Physicist Tom Murphy at Do the Math has an excellent analysis of the increasing number of alternative energy sources that are being explored as substitutes for fossil fuels. Titled The Alternative Energy Matrix, Tom looks at 20 different energy sources and the obstacles that must be overcome to make each one a viable and practical solution to our energy requirements.

Tom then created the matrix below which classifies each energy source on the basis of a number of criteria including its abundance, difficulty of extracting energy, intermittency, demonstrated, ability to produce electricity and heat, can it be used for transportation, public acceptance, small scale vs. large scale, and its efficiency.  Then he uses a colour code to determine if the energy source is adequate (green); marginal (yellow); or insufficient (red).

Here is his matrix.

 

 

You can read what Tom has to say about each individual energy source in his post.  As you can see, there is no silver bullet.  Tom says: “Looking at some of the main trends, very few options are both abundant and easy.” Or as economists say, there is no such thing as a free lunch. Each source has its benefits and costs and no one source will deliver all of our energy needs this century for transportation, light, heat and power.

Tom goes onto say:

Intermittency mainly plagues solar and wind resources, with mild inconvenience appearing for many of the natural sources.

Electricity is easy to produce. We have loads of ways to do it, and are likely to pick the easiest/cheapest. We won’t necessarily get far down the list if we’re covered by things at the top end (assuming my rankings have any validity and some economic correlation).

Transport is hard. Concerns over peak oil played a huge role in making me sit up to pay attention to our energy challenges. Electric cars are the most obvious way out, but don’t do much for heavy shipping by land or sea, and leave airplanes on the ground.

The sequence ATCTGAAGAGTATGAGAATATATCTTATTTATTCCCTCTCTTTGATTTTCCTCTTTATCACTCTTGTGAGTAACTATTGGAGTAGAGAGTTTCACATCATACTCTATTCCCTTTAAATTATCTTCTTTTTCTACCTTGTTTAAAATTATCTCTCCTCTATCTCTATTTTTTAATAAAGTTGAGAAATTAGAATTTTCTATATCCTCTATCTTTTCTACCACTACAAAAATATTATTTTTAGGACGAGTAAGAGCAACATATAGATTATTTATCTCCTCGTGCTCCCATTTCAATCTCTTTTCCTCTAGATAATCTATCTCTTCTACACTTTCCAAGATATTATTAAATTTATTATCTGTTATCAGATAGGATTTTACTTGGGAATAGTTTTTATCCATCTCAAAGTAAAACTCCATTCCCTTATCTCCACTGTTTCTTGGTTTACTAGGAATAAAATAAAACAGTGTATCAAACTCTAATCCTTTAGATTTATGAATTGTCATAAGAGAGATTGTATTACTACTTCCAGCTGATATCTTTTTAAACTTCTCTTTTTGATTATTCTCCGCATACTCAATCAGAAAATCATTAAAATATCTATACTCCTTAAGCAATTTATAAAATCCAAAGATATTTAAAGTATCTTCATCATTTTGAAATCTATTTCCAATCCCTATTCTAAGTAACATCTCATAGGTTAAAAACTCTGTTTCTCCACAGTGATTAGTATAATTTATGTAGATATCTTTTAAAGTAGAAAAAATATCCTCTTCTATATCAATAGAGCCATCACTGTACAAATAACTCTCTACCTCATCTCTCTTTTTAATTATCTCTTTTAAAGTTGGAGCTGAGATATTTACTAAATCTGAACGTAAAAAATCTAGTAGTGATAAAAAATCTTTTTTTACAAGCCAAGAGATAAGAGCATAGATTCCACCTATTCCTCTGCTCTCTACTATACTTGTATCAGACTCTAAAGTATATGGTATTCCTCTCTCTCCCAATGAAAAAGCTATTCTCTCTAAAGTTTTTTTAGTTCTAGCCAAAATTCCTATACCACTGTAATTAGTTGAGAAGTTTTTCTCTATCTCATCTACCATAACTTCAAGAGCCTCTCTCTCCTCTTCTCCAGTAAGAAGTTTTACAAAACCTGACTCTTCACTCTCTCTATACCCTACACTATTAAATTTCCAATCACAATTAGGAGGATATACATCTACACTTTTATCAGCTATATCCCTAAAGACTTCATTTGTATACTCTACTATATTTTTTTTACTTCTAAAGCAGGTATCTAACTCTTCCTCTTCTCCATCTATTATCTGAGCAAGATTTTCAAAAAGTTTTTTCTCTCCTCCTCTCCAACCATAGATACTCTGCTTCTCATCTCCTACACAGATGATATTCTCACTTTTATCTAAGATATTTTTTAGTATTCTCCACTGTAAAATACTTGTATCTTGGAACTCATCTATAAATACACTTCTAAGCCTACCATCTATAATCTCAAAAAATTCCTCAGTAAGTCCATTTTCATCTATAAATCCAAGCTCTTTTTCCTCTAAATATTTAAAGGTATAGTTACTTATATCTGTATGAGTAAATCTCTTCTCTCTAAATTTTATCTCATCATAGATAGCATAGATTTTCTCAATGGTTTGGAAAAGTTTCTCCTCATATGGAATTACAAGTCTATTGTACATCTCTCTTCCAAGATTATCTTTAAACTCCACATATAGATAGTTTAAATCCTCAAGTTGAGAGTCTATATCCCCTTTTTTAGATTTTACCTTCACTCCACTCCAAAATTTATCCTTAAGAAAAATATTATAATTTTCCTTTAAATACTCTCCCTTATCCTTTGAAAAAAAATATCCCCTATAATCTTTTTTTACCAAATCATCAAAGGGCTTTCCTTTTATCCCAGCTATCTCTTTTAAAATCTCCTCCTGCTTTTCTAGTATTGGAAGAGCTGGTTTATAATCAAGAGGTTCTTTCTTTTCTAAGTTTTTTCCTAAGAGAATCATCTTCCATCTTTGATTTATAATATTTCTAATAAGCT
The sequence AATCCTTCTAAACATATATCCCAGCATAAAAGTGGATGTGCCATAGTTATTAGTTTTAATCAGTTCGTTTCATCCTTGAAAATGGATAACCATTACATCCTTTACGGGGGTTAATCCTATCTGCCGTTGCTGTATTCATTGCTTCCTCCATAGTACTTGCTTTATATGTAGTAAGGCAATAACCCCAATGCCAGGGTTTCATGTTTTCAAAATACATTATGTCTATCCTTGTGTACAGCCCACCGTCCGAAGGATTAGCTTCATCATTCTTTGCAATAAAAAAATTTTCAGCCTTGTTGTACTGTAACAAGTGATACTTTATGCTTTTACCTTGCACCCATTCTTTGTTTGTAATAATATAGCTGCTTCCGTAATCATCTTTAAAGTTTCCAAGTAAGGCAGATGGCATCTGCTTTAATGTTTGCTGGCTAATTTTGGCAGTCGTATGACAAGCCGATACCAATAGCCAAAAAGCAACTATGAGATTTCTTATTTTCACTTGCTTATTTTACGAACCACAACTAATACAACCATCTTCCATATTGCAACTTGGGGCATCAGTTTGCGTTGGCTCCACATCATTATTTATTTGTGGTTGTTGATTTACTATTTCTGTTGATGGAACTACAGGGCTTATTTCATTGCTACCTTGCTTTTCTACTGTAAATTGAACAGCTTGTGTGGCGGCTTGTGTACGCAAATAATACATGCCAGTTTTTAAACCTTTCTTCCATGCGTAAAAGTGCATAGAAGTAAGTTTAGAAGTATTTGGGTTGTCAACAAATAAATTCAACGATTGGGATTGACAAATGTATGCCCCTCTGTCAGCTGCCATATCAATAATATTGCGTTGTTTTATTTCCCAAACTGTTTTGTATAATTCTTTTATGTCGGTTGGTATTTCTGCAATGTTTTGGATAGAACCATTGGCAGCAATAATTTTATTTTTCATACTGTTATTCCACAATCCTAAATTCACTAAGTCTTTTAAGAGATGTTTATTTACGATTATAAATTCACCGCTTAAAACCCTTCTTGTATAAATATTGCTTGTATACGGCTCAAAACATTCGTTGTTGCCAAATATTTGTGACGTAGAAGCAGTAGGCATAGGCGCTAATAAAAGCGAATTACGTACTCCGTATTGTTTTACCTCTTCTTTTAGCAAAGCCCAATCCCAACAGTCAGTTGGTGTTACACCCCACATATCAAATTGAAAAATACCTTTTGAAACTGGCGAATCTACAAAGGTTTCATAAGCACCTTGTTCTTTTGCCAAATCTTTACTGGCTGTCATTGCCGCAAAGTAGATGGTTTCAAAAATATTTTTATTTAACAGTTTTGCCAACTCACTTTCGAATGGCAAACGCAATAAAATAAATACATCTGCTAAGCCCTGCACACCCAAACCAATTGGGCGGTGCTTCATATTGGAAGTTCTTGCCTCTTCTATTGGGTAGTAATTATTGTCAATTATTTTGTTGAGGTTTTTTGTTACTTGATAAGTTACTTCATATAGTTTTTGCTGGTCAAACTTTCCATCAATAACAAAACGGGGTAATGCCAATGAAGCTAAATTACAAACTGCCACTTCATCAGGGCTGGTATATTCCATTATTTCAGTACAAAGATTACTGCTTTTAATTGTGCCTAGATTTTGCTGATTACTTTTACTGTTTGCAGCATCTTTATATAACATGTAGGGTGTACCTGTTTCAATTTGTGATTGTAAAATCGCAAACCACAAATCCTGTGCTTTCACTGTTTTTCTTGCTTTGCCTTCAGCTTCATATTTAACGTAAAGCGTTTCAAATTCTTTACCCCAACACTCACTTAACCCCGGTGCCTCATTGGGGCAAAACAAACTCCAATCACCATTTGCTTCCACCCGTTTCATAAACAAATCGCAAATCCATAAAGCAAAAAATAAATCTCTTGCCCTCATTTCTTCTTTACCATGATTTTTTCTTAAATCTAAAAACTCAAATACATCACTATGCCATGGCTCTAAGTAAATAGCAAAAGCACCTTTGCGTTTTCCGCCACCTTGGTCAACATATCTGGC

Few things face serious barriers to acceptance: especially when energy scarcity is at stake.

A few options are available for the homestead. A passive solar home with PV panels, wind, and some method to produce liquid fuels on site would be a dream come true. Here’s hoping for artificial photosynthesis!

The missing category here is cost, although difficulty may be an imperfect proxy. As a result, some of the high-scoring options may be more costly than we’d like. Actually, some of the lowest-scoring options are the costliest! If you’re expecting that we’ll replace fossil fuels and do it on the cheap, you might as well learn to bawl on the floor kicking and pounding your fists, tears streaming. This is our predicament. We have to buck up and deal with it, somehow.

When I first approached the subject of energy in our society, I expected to develop a picture in my mind of our grandiose future, full of alternative energy sources like solar, wind, nuclear, biofuels, geothermal, tidal, etc.  What I got instead was something like this matrix: full of inadequacies, difficulties, and show-stoppers.

 

If you go to Tom’s homepage, you can read in more technical detail what he has to say about each of the energy sources in his matrix.

Tom has done us all a valuable service in taking this hard look at our alternative energy future.

 

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